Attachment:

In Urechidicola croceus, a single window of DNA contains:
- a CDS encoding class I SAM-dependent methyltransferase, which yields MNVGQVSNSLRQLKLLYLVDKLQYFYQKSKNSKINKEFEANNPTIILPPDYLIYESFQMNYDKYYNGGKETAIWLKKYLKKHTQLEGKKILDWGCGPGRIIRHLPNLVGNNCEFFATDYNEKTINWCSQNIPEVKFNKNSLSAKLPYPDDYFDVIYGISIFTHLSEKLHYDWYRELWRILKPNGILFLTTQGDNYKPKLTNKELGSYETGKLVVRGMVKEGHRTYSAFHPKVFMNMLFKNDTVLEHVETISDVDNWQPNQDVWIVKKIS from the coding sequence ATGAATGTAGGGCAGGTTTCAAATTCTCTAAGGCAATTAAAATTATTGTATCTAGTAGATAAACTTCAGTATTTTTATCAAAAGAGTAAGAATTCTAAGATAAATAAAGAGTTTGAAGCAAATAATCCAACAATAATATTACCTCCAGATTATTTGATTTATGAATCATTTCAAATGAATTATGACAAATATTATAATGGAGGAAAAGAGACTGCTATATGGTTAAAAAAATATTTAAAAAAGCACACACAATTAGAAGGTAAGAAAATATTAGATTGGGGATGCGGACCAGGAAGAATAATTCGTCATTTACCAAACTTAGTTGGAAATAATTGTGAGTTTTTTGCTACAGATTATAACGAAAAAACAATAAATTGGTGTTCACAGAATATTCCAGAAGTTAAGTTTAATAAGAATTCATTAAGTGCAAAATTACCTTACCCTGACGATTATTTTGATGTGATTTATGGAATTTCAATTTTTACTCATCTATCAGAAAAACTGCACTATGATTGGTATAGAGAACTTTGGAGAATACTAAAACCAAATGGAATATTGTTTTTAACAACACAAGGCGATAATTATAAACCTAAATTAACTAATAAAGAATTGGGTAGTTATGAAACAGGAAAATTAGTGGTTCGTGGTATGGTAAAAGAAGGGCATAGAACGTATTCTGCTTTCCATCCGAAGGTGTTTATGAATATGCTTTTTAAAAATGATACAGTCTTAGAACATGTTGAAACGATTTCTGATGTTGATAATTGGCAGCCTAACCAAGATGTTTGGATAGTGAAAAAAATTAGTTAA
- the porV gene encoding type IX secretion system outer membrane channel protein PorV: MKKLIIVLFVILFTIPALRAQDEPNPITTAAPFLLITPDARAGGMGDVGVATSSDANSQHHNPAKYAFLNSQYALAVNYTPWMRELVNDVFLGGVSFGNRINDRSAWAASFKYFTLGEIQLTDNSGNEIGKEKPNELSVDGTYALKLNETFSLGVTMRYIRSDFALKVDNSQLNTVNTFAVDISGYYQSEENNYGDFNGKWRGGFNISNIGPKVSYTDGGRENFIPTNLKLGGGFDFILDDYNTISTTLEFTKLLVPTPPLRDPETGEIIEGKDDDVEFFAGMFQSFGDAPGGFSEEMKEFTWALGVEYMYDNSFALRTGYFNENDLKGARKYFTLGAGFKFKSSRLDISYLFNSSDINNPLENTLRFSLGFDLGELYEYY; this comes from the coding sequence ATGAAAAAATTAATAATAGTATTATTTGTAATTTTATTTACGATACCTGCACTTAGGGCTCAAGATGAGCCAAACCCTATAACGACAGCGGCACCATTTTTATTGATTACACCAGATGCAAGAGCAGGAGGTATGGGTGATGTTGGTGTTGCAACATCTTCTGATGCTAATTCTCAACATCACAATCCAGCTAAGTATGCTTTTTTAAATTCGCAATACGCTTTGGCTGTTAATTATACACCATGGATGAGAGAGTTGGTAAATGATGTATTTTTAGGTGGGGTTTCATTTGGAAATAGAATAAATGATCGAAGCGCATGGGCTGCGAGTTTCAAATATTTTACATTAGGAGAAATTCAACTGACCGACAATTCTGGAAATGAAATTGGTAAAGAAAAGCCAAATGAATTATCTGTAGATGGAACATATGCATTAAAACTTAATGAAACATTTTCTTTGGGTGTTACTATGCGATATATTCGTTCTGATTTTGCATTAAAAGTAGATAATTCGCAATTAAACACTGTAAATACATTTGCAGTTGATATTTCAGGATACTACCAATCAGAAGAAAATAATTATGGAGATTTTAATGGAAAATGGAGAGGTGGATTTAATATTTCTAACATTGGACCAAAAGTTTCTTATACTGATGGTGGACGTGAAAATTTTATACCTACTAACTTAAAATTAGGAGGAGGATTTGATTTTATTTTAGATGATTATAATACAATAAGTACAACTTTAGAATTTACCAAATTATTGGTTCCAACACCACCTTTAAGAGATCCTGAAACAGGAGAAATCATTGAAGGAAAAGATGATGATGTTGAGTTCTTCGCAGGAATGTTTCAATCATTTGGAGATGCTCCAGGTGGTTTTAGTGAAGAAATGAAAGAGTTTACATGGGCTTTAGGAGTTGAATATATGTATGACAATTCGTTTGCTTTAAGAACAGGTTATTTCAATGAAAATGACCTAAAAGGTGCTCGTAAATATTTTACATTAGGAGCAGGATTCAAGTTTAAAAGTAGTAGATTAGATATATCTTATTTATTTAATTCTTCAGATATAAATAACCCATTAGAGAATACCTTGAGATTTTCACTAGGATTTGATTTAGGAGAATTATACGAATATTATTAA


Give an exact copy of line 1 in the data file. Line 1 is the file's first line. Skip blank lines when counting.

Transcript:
In Urechidicola croceus, a single window of DNA contains: